Perhaps the Australian zine should take a hint from German magazine Brigitte, who no longer hires professional models to appear in the magazine but real women of all shapes sizes and ages. Simple because, according to the editor, Brigitte Huber, “Fashion has changed. Nearly everybody today is a trendsetter.”

Now that would be a boost in positive body image, for any woman.


9 thoughts on “Fashion cover girl, Jennifer Hawkins goes all natural

  1. I think it’s going to take a long time before fashion magazines will put down the airbrushing, especially because there’s already such a narrow view of what body images are “acceptable” in the mainstream fashion industry.

    Nice try, Marie Claire. Having your cake and eating it too. Still, it’s a step in the right direction, even if it’s a tiny one.

  2. OK did they actually use the expression “all natural” in the article? Cos if they did, I have yet to meet a woman who was born with make-up on her face permanently and grew hair extensions from her head.

    What the editor said was dumb but maybe what they were trying to say is “look at this you guys! Even skinny swizzle stick models have cellulite” and that’s not a bad statement at all. Why didn’t they package it that way? The model could be like “hey i represent a tiny minority of the population. That’s why I’m a model and not you. But hey, i still gots a bloodflow problem and fatty deposits in my upper thighs!” But wait, then my reaction would probly be “well no duh.” No duh, marie clare, no duh.

  3. I think this is definitely a step in the right direction. Don’t try to bash the magazine for something positive they’ve done. Although granted, the average woman does not look like this model does naked and without having been airbrushed, you cant deny its a step in the right direction.

    Having an ordinary woman would get people talking yes, but it would not raise the money for the organization and the photos would likely not be auctioned.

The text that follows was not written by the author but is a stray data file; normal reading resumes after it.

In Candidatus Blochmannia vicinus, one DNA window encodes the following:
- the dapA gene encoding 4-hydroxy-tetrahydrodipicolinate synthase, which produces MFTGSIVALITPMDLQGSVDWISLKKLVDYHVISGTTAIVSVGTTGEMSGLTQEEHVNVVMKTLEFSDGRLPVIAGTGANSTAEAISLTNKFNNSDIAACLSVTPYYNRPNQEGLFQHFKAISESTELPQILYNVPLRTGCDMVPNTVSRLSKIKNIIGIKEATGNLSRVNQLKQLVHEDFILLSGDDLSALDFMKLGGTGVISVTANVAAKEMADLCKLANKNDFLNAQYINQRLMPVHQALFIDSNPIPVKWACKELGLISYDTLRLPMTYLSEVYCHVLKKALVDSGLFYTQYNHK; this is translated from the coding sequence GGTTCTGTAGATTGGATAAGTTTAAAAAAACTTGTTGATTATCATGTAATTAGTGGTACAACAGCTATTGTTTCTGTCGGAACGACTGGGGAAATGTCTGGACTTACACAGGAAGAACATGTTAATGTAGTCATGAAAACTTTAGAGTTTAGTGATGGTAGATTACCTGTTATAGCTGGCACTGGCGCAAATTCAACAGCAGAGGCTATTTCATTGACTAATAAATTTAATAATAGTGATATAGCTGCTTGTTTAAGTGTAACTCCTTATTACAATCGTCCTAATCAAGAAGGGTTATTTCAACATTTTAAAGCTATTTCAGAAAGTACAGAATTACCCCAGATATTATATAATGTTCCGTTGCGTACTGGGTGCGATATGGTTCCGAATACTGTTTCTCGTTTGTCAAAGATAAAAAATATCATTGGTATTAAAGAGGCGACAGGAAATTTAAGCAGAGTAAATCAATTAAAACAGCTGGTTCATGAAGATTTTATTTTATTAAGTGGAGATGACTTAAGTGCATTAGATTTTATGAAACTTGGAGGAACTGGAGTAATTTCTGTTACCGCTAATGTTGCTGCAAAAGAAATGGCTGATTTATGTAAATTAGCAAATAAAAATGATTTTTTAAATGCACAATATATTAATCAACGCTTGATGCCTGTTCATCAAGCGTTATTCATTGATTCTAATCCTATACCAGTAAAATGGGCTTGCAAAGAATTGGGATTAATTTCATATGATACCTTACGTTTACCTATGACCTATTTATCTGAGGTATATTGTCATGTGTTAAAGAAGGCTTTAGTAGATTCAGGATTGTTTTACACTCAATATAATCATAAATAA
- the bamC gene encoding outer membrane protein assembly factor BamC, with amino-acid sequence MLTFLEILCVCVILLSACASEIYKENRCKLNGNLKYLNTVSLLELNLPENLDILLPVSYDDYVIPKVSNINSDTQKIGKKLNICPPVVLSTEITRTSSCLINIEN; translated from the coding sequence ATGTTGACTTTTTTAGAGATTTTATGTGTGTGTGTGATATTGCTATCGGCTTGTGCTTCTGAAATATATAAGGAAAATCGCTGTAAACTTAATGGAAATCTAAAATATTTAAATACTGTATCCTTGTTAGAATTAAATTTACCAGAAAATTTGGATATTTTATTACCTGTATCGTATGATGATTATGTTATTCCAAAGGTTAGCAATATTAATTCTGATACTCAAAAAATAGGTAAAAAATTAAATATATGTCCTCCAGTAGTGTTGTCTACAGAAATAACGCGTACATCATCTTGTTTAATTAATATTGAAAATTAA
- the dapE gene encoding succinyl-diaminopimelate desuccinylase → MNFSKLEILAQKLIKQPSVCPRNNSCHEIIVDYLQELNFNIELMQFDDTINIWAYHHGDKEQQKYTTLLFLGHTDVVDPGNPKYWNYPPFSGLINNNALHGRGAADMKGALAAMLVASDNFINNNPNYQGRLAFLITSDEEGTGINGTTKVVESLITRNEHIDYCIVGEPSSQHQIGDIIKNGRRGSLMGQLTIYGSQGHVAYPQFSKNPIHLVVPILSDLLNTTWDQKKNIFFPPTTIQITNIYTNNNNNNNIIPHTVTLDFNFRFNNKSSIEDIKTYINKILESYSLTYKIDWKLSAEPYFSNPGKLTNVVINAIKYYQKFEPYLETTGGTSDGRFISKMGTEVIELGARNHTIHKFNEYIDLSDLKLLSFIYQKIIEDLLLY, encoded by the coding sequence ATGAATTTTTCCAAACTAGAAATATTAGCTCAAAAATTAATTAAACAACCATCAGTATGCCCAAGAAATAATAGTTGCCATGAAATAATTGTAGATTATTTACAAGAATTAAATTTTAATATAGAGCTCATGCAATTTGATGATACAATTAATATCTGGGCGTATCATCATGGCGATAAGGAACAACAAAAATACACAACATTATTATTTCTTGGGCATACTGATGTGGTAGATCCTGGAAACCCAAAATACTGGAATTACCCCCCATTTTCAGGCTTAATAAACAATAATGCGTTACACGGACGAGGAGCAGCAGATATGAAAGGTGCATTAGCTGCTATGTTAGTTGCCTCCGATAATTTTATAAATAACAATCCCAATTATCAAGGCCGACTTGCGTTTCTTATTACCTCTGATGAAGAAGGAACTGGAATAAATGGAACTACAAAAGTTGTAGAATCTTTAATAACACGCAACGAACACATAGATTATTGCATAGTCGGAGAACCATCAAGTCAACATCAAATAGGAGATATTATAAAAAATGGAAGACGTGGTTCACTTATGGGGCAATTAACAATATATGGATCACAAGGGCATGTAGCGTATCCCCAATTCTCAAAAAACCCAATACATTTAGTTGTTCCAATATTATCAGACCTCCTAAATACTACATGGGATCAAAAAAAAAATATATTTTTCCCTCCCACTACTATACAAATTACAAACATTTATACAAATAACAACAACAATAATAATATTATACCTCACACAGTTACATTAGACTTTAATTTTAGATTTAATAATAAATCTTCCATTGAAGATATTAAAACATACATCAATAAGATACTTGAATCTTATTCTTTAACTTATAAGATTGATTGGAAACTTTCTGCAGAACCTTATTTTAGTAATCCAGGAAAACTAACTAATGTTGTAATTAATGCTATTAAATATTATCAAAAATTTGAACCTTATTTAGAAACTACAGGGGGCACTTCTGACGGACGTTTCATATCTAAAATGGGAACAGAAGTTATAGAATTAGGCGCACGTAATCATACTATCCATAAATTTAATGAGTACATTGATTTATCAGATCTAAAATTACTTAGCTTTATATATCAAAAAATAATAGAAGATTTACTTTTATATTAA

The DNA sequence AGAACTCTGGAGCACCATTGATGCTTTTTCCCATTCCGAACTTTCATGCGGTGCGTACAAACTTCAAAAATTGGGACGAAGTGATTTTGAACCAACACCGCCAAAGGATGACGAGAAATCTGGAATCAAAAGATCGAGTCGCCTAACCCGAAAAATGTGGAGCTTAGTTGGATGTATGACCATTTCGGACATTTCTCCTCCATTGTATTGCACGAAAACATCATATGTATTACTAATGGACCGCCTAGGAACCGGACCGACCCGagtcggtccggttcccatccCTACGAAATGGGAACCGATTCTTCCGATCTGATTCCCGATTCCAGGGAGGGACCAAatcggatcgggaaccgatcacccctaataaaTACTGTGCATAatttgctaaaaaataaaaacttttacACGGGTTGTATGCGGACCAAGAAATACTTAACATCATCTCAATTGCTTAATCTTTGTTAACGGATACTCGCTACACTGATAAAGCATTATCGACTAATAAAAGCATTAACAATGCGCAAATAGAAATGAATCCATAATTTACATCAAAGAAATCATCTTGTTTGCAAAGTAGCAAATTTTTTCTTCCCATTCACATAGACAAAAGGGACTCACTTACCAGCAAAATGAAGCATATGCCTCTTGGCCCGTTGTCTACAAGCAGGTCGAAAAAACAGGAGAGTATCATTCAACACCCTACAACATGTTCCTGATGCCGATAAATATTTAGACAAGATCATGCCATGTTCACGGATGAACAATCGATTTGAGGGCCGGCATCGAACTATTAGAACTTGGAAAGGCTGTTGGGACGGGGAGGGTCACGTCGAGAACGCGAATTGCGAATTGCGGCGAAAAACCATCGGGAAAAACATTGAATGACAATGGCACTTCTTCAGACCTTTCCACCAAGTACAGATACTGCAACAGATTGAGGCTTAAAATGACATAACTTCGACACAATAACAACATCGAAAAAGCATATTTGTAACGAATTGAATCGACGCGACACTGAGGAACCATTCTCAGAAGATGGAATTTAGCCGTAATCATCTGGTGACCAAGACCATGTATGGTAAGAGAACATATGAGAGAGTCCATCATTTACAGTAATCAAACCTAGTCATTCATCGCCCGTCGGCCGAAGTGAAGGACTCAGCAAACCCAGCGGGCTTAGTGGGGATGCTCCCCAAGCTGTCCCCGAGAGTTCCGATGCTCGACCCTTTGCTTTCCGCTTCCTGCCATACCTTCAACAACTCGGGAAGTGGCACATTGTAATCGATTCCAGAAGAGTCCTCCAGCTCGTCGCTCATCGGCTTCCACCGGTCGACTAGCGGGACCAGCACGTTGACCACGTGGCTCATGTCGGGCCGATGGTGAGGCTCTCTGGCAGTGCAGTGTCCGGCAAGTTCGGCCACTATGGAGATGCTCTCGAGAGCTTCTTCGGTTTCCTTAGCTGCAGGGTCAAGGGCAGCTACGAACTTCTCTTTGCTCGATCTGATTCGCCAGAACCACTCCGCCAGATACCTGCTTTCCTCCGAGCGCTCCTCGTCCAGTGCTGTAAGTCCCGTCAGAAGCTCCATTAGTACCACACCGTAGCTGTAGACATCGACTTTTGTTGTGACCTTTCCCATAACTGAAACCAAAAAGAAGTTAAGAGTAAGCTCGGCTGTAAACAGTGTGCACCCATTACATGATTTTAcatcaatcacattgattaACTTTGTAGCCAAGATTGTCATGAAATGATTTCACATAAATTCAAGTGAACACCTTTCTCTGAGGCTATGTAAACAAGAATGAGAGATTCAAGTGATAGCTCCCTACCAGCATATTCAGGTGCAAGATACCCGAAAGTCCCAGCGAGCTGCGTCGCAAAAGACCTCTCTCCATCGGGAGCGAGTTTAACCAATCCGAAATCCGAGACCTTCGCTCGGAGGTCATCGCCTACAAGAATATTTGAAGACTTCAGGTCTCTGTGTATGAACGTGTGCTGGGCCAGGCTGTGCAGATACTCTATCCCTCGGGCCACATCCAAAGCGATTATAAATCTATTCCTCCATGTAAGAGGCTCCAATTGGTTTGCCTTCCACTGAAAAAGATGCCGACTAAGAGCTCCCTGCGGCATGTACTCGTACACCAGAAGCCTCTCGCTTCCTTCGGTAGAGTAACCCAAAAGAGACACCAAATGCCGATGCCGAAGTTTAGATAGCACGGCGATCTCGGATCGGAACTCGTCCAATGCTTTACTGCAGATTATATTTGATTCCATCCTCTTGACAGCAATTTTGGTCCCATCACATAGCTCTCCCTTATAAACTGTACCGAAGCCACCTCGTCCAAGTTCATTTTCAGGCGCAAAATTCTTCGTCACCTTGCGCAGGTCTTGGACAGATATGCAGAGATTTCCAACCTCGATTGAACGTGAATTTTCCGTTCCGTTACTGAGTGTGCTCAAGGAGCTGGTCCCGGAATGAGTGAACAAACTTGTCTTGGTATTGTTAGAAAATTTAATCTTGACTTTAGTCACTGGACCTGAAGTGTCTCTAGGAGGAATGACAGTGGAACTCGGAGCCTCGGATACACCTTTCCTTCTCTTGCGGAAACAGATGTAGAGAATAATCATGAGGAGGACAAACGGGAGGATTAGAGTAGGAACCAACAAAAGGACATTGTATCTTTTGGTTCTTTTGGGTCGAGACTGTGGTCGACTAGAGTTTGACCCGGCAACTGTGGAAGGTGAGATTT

also, you should give props to the model who is WILLING to be on a magazine not photoshopped and not knowing how the photo will turn out. she put a lot of trust into the process obviously and she should be commended for that. maybe this is just a drop in the bucket, but it could also be the start of a turn to more natural representations of women.

  4. “Way go to Marie-Claire, with this cover you just made the other 88 per cent feel even worse about their bodies”

    Do you really think 88% of women are overweight? No. Many of those women with self-esteem issues/unhappy with their bodies are thin. I really don’t see how putting a non-thin model on the cover could help women that are skinny and have poor self-esteem. I guess they could go “oh, well at least i”m not as fat as *her*” or whatever…. That seems kind of cruel to the non-thin model they would use.

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  5. LOL. What a joke. If you want to see what JHawk REALLY looks like naturally, trying googling pictures of her before she was “famous” (try “Jennifer Hawkins legal secretary”.. Gross. So beyond average that I can’t figure out how it even became a model. Apparently hair dye, fake tan, loads of makeup and a few minor procedures is all it takes to get that “natural beauty” look. Laughable.